Leesburg Florida medical malpractice lawyer discusses the recent Supreme Court decision in McCall that overturns the cap on non-economic damages and says there is “no medical malpractice in crisis.”
A few months ago I wrote about the McCall case, which started in the federal court but made its way to the Florida Supreme Court to look at the constitutionality of Section 766.118, Florida Statutes that limits the amount of non-economic damages for multiple claimants. In a death case like McCall, the total non-economic damage cap would be $1,000,000 no matter how many survivors there are under Florida's Wrongful Death Act. In McCall, the federal judge that decided the underlying case awarded more than $1,000,000 to the statutory survivors.
The opinion is about 96 pages. Just click the link the heading if you would like to read it. What is most striking about the opinion is the way the Supreme Court calls out the talking points of the medical malpractice insurance lobby – specifically, its claim that there is some medical malpractice crisis.
Here is how the Court eviscerated these arguments. First, the Court called out the legislature:
The Florida Legislature attempted to justify the cap on non-economic damages by claiming that “Florida is in the midst of a medical malpractice insurance crisis of unprecedented magnitude.” Ch. 2003-416, § 1, Laws of Fla., at 4035. The Legislature asserted that the increase in medical malpractice liability insurance premiums has resulted in physicians leaving Florida, retiring early from the practice of medicine, or refusing to perform high-risk procedures, thereby limiting the availability of health care.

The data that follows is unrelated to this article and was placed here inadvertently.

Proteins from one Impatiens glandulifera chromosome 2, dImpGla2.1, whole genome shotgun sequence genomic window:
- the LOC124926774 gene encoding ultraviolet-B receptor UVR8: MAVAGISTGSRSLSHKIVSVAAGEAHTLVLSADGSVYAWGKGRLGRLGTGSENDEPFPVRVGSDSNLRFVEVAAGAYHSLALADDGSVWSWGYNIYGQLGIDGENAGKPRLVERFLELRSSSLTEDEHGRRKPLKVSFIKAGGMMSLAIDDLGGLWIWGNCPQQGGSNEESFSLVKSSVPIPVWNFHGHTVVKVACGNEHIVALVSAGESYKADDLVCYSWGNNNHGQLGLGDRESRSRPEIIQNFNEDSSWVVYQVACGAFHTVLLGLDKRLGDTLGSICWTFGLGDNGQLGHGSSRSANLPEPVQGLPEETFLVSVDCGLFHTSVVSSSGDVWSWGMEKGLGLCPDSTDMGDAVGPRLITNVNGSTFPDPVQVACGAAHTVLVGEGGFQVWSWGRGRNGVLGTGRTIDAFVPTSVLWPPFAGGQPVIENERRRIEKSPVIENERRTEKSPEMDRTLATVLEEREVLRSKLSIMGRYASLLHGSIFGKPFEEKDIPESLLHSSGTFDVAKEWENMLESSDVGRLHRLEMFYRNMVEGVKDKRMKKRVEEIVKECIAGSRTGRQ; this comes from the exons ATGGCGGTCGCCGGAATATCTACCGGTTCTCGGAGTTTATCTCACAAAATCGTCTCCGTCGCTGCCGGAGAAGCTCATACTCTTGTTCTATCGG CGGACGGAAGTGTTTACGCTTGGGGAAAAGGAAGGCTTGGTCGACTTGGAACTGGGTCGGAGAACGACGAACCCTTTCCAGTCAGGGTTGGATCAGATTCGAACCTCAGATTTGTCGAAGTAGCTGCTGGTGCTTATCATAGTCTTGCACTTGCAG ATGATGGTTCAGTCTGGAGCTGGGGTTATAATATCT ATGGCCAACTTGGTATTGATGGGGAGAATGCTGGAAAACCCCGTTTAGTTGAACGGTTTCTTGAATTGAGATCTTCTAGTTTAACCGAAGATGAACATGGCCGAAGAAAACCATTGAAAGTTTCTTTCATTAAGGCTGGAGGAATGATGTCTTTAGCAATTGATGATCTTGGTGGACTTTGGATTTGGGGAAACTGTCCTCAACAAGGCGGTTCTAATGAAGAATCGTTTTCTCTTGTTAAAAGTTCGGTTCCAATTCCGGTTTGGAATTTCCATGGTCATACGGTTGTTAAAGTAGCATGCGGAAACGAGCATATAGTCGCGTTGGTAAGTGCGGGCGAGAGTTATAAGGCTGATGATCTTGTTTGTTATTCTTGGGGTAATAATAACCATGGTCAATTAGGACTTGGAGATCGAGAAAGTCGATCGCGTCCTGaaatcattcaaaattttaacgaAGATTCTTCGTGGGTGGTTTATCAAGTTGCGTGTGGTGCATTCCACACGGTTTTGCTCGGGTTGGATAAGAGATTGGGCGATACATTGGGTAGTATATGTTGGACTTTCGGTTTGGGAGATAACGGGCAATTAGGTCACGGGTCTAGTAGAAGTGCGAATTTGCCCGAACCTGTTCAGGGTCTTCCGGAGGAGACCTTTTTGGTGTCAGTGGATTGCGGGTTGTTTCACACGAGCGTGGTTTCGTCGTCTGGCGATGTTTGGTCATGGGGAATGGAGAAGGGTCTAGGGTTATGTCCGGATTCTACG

Then it took each of these three areas (1) physicians leaving the state because of medical malpractice premiums; (2) runaway jury verdicts; and (3) healthcare crisis!
Physicians Leaving Florida
The truth is that the population of doctors has been growing:
For example, in a 2003 report, the United States General Accounting Office found that from 1991 to 2001, Florida's physician supply per 100,000 people grew from 214 to 237 in metropolitan areas and from 98 to 117 in non-metropolitan areas, or percentage increases of 10.7 and 19, respectively. Thus, during this purported crisis, the numbers of physicians in Florida were actually increasing, not decreasing.
Runaway Jury Verdicts
Although assertions of a malpractice insurance crisis are often accompanied by images of runaway juries entering verdicts in exorbitant amounts of non-economic damages, see, e.g., Task Force Report at xvii, one study revealed that in Florida cases which resulted in payments of $1 million or more over a fourteen-year period, only 7.5 percent involved a jury trial verdict.
Citing a study in Vanderbilt Law Review the Court also noted:
The authors also concluded that “tort reform efforts focused on jury verdicts are misdirected, at least with respect to $1 million verdicts in Florida. Not only do jury trials constitute only a small portion of $1 million payments, [but] the settlements following verdicts tend to be substantially less than the jury awards.”